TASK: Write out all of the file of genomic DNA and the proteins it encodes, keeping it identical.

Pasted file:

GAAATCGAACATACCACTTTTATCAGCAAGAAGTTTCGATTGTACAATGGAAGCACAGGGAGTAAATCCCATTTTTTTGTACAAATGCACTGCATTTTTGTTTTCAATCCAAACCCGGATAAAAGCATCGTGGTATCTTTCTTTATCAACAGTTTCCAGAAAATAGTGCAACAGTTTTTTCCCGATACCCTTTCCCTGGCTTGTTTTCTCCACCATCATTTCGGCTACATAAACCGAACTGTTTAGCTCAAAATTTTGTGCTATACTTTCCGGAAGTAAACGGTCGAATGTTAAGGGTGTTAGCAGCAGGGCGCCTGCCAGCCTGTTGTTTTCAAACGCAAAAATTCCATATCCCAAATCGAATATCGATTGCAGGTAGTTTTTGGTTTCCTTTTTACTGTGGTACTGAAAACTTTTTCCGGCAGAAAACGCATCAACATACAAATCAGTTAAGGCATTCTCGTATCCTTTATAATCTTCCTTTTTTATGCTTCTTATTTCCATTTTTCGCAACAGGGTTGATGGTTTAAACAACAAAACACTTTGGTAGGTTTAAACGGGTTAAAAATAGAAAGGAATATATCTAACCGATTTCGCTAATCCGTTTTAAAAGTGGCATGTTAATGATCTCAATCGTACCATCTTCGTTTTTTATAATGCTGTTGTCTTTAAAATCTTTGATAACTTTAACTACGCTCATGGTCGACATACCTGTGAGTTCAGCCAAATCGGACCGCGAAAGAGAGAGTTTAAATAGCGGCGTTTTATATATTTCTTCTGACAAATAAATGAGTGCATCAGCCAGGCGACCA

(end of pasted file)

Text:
GAAATCGAACATACCACTTTTATCAGCAAGAAGTTTCGATTGTACAATGGAAGCACAGGGAGTAAATCCCATTTTTTTGTACAAATGCACTGCATTTTTGTTTTCAATCCAAACCCGGATAAAAGCATCGTGGTATCTTTCTTTATCAACAGTTTCCAGAAAATAGTGCAACAGTTTTTTCCCGATACCCTTTCCCTGGCTTGTTTTCTCCACCATCATTTCGGCTACATAAACCGAACTGTTTAGCTCAAAATTTTGTGCTATACTTTCCGGAAGTAAACGGTCGAATGTTAAGGGTGTTAGCAGCAGGGCGCCTGCCAGCCTGTTGTTTTCAAACGCAAAAATTCCATATCCCAAATCGAATATCGATTGCAGGTAGTTTTTGGTTTCCTTTTTACTGTGGTACTGAAAACTTTTTCCGGCAGAAAACGCATCAACATACAAATCAGTTAAGGCATTCTCGTATCCTTTATAATCTTCCTTTTTTATGCTTCTTATTTCCATTTTTCGCAACAGGGTTGATGGTTTAAACAACAAAACACTTTGGTAGGTTTAAACGGGTTAAAAATAGAAAGGAATATATCTAACCGATTTCGCTAATCCGTTTTAAAAGTGGCATGTTAATGATCTCAATCGTACCATCTTCGTTTTTTATAATGCTGTTGTCTTTAAAATCTTTGATAACTTTAACTACGCTCATGGTCGACATACCTGTGAGTTCAGCCAAATCGGACCGCGAAAGAGAGAGTTTAAATAGCGGCGTTTTATATATTTCTTCTGACAAATAAATGAGTGCATCAGCCAGGCGACCA